Video: How to BCS ewes and the importance of it

With the lambing season fast approaching for many mid-season lambing flocks, now is the time to find out what condition ewes are in.

AgriLand paid a visit to the farm of Anthony Mulligan, in Co. Leitrim, who had just housed his ewes and was about to body condition score (BCS) them, in order to draw up a feeding plan that would enable him to feed them adequately during the last few weeks of gestation.

On the day, AgriLand was joined by Teagasc drystock advisor, Cian Condon, who talked Anthony through the process of how to BCS ewes and the importance of carrying out this job.

Cian explained that for a lowland flock such as Anthony’s, that the ideal BCS come lambing time of his ewes should be 3.0.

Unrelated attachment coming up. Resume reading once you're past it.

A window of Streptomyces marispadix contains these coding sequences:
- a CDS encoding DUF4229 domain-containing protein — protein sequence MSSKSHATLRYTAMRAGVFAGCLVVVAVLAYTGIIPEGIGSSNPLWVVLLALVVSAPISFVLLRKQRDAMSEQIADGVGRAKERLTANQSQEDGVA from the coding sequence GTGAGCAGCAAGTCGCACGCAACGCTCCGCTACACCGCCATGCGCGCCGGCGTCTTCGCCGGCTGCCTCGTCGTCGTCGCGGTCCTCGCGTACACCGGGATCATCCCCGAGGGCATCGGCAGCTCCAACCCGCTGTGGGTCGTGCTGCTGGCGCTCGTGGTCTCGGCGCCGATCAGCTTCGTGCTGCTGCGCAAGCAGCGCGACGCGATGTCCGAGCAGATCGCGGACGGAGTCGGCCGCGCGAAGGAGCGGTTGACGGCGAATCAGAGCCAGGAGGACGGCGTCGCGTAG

It is important that farmers physically handle their sheep to see what BCS they are – to see if any ewes require preferential treatment to get them up to the required BCS.

A number of issues can arise if a ewe is in poor BCS – especially around lambing time.

A ewe in poor condition will hold on to energy supplies instead of passing them onto her offspring. This, in turn, will affect lamb growth-rates and colostrum production.

Therefore, feeding ewes adequately with concentrates and good-quality silage is extremely important.

Listed (below) is a number of issues that will arise from poor body condition.

These issues (accruing from poor body condition) include: 

  • Energy directed to body reserves instead of the growing foetus;
  • Reduced milk production;
  • Increased losses;
  • Less vigorous lambs;
  • Lower lamb growth-rates;
  • Twin lamb disease.

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